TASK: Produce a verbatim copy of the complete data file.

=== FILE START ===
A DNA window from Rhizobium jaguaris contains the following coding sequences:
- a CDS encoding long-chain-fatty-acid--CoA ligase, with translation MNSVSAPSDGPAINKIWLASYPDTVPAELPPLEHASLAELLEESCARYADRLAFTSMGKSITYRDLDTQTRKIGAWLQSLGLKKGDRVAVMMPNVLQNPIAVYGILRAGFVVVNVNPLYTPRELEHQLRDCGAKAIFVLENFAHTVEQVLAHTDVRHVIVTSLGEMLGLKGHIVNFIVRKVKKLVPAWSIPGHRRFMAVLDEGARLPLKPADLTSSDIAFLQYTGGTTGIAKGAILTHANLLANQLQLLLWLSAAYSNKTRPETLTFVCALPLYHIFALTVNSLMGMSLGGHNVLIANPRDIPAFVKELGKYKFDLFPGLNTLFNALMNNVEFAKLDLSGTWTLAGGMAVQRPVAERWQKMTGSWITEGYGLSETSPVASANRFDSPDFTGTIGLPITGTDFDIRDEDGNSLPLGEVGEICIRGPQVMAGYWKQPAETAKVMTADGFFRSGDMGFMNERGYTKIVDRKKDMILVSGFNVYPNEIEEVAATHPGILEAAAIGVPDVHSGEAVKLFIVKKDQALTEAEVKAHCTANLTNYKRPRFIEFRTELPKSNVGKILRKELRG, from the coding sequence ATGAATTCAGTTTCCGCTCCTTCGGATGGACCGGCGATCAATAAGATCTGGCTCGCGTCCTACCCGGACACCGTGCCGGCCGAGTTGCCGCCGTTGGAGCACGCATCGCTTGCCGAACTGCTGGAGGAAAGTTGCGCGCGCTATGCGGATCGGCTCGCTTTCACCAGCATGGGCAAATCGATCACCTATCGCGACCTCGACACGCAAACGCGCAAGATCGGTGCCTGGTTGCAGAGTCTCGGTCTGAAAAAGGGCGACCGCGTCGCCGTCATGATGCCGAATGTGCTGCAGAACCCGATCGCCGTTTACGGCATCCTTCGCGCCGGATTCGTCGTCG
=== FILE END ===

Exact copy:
A DNA window from Rhizobium jaguaris contains the following coding sequences:
- a CDS encoding long-chain-fatty-acid--CoA ligase, with translation MNSVSAPSDGPAINKIWLASYPDTVPAELPPLEHASLAELLEESCARYADRLAFTSMGKSITYRDLDTQTRKIGAWLQSLGLKKGDRVAVMMPNVLQNPIAVYGILRAGFVVVNVNPLYTPRELEHQLRDCGAKAIFVLENFAHTVEQVLAHTDVRHVIVTSLGEMLGLKGHIVNFIVRKVKKLVPAWSIPGHRRFMAVLDEGARLPLKPADLTSSDIAFLQYTGGTTGIAKGAILTHANLLANQLQLLLWLSAAYSNKTRPETLTFVCALPLYHIFALTVNSLMGMSLGGHNVLIANPRDIPAFVKELGKYKFDLFPGLNTLFNALMNNVEFAKLDLSGTWTLAGGMAVQRPVAERWQKMTGSWITEGYGLSETSPVASANRFDSPDFTGTIGLPITGTDFDIRDEDGNSLPLGEVGEICIRGPQVMAGYWKQPAETAKVMTADGFFRSGDMGFMNERGYTKIVDRKKDMILVSGFNVYPNEIEEVAATHPGILEAAAIGVPDVHSGEAVKLFIVKKDQALTEAEVKAHCTANLTNYKRPRFIEFRTELPKSNVGKILRKELRG, from the coding sequence ATGAATTCAGTTTCCGCTCCTTCGGATGGACCGGCGATCAATAAGATCTGGCTCGCGTCCTACCCGGACACCGTGCCGGCCGAGTTGCCGCCGTTGGAGCACGCATCGCTTGCCGAACTGCTGGAGGAAAGTTGCGCGCGCTATGCGGATCGGCTCGCTTTCACCAGCATGGGCAAATCGATCACCTATCGCGACCTCGACACGCAAACGCGCAAGATCGGTGCCTGGTTGCAGAGTCTCGGTCTGAAAAAGGGCGACCGCGTCGCCGTCATGATGCCGAATGTGCTGCAGAACCCGATCGCCGTTTACGGCATCCTTCGCGCCGGATTCGTCGTCG